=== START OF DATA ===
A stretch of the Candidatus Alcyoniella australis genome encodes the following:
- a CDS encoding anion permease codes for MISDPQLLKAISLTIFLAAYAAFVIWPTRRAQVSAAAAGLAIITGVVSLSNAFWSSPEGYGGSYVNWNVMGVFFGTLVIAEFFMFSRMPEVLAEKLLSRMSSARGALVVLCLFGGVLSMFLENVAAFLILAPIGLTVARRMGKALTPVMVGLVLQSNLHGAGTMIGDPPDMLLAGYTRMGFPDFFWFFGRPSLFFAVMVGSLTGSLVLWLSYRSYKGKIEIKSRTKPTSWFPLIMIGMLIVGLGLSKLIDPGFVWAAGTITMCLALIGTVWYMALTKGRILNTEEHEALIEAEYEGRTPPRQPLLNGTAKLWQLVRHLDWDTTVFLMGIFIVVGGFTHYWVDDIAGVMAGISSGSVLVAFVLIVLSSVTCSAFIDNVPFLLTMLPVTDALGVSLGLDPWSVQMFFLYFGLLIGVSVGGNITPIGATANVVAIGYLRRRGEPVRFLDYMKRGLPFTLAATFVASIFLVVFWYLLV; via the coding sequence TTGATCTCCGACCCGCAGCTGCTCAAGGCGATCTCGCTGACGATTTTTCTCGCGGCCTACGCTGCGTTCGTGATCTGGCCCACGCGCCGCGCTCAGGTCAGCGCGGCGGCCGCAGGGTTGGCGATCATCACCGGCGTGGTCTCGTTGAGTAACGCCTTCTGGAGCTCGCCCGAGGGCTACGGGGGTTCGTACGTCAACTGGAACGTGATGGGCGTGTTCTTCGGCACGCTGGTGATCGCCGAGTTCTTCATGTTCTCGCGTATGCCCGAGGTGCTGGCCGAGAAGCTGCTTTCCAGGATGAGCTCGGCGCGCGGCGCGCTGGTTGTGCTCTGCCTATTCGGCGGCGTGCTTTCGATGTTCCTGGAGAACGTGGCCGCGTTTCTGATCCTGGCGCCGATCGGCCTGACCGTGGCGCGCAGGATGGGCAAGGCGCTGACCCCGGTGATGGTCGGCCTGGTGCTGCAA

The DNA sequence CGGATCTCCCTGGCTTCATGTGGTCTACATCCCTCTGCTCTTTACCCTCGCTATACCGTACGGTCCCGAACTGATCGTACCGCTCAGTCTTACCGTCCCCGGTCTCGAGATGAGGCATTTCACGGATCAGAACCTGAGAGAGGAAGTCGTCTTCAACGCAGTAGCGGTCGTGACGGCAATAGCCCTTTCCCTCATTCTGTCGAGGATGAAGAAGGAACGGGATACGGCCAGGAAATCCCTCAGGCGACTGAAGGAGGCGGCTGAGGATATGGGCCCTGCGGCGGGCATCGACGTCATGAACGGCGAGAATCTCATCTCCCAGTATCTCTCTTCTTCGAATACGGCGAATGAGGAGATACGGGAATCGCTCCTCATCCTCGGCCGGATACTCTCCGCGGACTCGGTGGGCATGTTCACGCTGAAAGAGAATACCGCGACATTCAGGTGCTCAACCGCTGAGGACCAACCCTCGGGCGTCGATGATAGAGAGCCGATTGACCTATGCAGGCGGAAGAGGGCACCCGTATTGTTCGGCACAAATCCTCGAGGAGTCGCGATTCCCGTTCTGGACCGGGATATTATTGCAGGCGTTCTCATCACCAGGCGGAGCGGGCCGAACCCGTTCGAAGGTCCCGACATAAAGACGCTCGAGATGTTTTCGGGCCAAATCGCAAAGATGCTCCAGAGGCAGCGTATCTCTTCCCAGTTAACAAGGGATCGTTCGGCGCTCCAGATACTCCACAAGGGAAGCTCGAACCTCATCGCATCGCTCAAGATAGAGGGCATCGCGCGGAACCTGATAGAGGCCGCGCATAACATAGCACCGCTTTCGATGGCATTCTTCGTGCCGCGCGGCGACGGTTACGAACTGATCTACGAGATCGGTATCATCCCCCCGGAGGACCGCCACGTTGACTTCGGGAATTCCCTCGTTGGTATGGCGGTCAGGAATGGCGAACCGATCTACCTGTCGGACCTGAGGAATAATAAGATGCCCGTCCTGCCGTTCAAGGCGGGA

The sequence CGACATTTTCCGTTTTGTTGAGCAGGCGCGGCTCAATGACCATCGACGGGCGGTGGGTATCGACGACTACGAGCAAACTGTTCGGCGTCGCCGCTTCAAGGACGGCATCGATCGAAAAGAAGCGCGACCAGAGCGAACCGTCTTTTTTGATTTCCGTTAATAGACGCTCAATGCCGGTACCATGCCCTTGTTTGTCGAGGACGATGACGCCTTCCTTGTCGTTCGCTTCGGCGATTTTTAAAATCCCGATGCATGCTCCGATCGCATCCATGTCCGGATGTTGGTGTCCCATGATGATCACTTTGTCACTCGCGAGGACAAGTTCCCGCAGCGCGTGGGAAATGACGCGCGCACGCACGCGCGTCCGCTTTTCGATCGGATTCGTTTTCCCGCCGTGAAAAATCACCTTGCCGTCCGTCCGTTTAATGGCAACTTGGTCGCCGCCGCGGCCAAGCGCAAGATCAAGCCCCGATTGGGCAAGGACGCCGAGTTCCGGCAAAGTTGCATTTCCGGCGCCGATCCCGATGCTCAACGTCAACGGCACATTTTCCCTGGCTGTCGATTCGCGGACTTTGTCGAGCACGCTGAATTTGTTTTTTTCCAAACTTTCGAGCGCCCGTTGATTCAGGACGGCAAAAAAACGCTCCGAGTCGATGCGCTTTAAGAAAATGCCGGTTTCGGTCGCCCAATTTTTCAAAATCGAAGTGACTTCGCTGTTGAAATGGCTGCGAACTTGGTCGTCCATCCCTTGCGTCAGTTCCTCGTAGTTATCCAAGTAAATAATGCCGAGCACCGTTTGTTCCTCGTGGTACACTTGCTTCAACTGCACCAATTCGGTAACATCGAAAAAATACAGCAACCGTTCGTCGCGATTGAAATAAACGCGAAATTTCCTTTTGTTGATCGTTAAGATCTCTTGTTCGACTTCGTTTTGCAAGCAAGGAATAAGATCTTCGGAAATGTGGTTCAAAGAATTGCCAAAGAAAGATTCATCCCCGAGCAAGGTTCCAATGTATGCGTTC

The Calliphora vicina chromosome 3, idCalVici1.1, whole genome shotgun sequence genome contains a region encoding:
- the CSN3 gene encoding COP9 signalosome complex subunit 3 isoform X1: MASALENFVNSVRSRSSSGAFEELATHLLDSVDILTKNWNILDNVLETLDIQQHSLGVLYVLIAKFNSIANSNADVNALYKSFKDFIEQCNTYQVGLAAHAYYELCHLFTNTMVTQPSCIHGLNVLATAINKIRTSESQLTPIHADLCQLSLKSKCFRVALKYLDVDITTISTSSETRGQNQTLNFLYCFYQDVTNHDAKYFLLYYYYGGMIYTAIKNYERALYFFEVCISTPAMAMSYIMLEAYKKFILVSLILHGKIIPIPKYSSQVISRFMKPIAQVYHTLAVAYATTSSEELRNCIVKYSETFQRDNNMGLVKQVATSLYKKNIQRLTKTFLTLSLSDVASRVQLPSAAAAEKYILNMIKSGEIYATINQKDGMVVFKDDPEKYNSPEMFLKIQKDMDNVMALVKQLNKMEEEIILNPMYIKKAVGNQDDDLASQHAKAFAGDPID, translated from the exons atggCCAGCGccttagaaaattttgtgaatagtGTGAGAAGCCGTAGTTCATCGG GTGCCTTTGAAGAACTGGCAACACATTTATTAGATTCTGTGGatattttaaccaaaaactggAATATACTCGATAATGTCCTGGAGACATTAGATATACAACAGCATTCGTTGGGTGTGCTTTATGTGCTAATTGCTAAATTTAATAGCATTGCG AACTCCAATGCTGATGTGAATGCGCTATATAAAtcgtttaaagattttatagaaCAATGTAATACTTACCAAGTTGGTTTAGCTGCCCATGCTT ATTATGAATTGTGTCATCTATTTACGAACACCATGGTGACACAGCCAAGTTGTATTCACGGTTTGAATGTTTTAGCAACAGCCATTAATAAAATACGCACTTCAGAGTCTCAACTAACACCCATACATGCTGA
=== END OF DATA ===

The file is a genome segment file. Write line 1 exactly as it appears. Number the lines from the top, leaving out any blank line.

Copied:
A stretch of the Candidatus Alcyoniella australis genome encodes the following: